Mohataz Hossain’s study into why air quality in Bangladesh clothing factories is so poor, and his guidelines to improve it, is of value to manufacturers as well as workers and was shortlisted in the RIBA President’s Awards for Research
The major branded clothing we wear is usually made in the garment factories where workers labour all day long to produce quality products. In the tropical climate of Bangladesh, the workers of these factories suffer from thermal discomfort and a range of health issues due to indoor high temperature and lack of uniform airspeed. As one clothing worker said: ‘We usually feel tired at our workstations due to uncomfortable thermal environment.’ But the factory owners don’t seem to know how to help. ‘We are aware of workers’ low productivity and thermal discomfort. We added more ceiling-fans. But we could not improve their working environment without knowing the feasible solution,’ said one. There must be a knowledge gap, which is one of the main reasons why I commenced this research as an architect.
Being trained as an architect and academic in Bangladesh, I got involved in investigating ready-made garment (RMG) factories as a graduate student researcher with my colleagues at Bangladesh University of Engineering and Technology (BUET) in 2009. As a part of a collaborative research project, I focused on the clothing workers’ comfortable lighting environment and its impact on increasing their work efficiency. From my colleagues’ research, I found that workers’ thermal discomfort also hampers their work productivity.
Starting my PhD research, funded by ‘Commonwealth Scholarship Commission in the UK, at the University of Nottingham in 2013, I found that previous studies provided too little field evidence or viable design guidelines for multi-story garment factories in Bangladesh. While designing a garment factory, architects and engineers tend to use mechanical fans to extract the indoor hot air by positioning them at either side of the deep floor-plates – around 30-35m apart – of multi-storey buildings, and provide ceiling fans for workers’ thermal comfort. They follow local codes and regulations, but these codes usually lacked field evidence. In a developing country such as Bangladesh, air-conditioning factories is not feasible due to high electrical energy demand and associated running costs.
So I investigated workable design solutions to improve indoor environments at RMG factories. My objectives included establishing thermal comfort guidelines and testing designs with an evidence-informed approach. With support from my PhD supervisors, colleagues, friends and relevant stakeholders in the UK and Bangladesh, I conducted extensive field investigations in three case study buildings during the three seasons of the tropical climate of Bangladesh in 2015. My overall research involved scientific data monitoring, questionnaire surveys among 900 workers across various seasons and case studies, focus group discussions, interviews with factory owners and computer-based simulations. This research was extended in 2019 with further analyses, validations and simulations using the latest versions of software such as IESVE 2019.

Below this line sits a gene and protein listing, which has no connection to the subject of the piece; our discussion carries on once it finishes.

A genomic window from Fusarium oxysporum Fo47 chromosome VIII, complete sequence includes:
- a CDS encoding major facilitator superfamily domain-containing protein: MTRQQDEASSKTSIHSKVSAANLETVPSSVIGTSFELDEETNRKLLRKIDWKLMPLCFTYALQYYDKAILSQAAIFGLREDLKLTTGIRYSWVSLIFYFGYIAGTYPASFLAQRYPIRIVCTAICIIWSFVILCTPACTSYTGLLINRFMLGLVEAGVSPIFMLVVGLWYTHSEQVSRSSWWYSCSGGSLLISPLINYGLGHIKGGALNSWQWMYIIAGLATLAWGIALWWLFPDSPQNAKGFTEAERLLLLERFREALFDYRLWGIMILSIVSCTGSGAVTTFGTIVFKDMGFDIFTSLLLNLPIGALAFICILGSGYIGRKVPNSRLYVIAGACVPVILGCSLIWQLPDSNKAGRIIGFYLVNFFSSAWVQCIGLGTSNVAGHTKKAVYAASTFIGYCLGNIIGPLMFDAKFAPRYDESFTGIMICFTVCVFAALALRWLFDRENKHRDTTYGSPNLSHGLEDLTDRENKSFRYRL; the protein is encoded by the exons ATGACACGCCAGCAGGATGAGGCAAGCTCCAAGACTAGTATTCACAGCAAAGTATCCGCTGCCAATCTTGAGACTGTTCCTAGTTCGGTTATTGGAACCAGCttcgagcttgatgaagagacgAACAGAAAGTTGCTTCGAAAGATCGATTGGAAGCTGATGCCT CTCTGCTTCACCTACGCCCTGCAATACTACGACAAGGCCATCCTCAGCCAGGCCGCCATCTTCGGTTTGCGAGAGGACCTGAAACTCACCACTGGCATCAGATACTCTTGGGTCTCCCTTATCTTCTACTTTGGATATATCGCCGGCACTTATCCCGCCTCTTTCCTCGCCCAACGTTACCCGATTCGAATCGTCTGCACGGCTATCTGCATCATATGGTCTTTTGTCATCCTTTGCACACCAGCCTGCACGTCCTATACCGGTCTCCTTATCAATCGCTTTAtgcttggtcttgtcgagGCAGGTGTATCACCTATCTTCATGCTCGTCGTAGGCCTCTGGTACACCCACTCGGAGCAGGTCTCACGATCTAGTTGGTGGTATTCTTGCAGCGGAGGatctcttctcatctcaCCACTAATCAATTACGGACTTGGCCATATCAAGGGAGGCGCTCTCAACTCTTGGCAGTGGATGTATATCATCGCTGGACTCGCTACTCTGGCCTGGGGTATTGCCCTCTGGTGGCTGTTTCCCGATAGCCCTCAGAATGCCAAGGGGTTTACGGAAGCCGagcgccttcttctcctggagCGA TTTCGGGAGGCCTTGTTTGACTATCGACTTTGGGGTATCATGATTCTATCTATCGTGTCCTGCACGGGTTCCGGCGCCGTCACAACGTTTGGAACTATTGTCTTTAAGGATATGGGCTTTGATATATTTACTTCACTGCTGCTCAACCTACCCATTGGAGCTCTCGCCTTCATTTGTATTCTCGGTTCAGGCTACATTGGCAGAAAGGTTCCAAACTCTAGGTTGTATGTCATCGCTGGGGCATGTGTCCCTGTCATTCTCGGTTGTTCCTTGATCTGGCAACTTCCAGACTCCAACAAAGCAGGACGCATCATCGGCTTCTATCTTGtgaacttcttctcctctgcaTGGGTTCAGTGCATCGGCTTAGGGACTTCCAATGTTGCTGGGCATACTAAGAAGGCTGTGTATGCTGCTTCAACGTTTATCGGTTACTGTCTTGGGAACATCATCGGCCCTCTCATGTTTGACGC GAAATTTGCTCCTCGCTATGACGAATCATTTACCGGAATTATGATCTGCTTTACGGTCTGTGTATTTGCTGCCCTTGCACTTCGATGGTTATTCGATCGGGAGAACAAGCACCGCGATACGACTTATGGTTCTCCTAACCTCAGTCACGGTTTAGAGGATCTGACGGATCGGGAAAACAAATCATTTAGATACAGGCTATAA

My significant findings are all evidence-based. These include possible causes of high indoor temperatures and thermal discomfort, workers’ adaptive comfort range and preferred airspeed, workable building width and potential passive ventilation design guidelines to improve both existing and new buildings.
Scientific field evidence and analyses of the environmental data from all three case study buildings revealed that the tendency to design with limited effective openings, such as sliding windows, and a ventilation strategy limited to occupied hours only, influence the indoor work environment and prevent the mechanical fans from working effectively. Thermal images, scientific data and group discussions revealed that workspaces with different activities – such as cutting, sewing and finishing – have varied thermal environments so demand different ventilation rates and comfortable airspeeds. For example, workers highlighted that ‘ceiling fans do not help as they bring down hot air to our workstations’.
Workers’ preferred adaptive temperature and airspeed ranges according to climate and type of work were established through the analysis of subjective votes from workers. They prefer more personalised control on their comfort, avoiding the ceiling fans. The maximum distance between their workstation and ventilation-inlets should be 18m. Among a range of proposed solutions, the most viable for owners of the case study buildings were to use a nighttime cooling strategy and to modify the existing window type to one with a higher effective opening areas. This applied to both new and existing buildings.
The most exciting part of the project is the extended simulation results – endorsed by field data. Results confirmed that the above solutions can reduce hours worked in high temperatures. Moreover, additional comfort and airspeed can be provided by designing stack induced ventilation through shafts, changing workstation arrangements including lighting layouts and adapting low heat-emitting lights. Consequently, clothing workers can enjoy improved working environments and manufacturering industries can have a more diversified architecture with sustainable solutions in Bangladesh and other countries.
Mohataz Hossain is lecturer in environmental architecture and technology at Sheffield Hallam University
His research Improving Workspace Environment for Garment Factories in Bangladesh: Design Guidelines for Clothing Workers’ Thermal Comfort was shortlisted in the RIBA President’s Awards for Research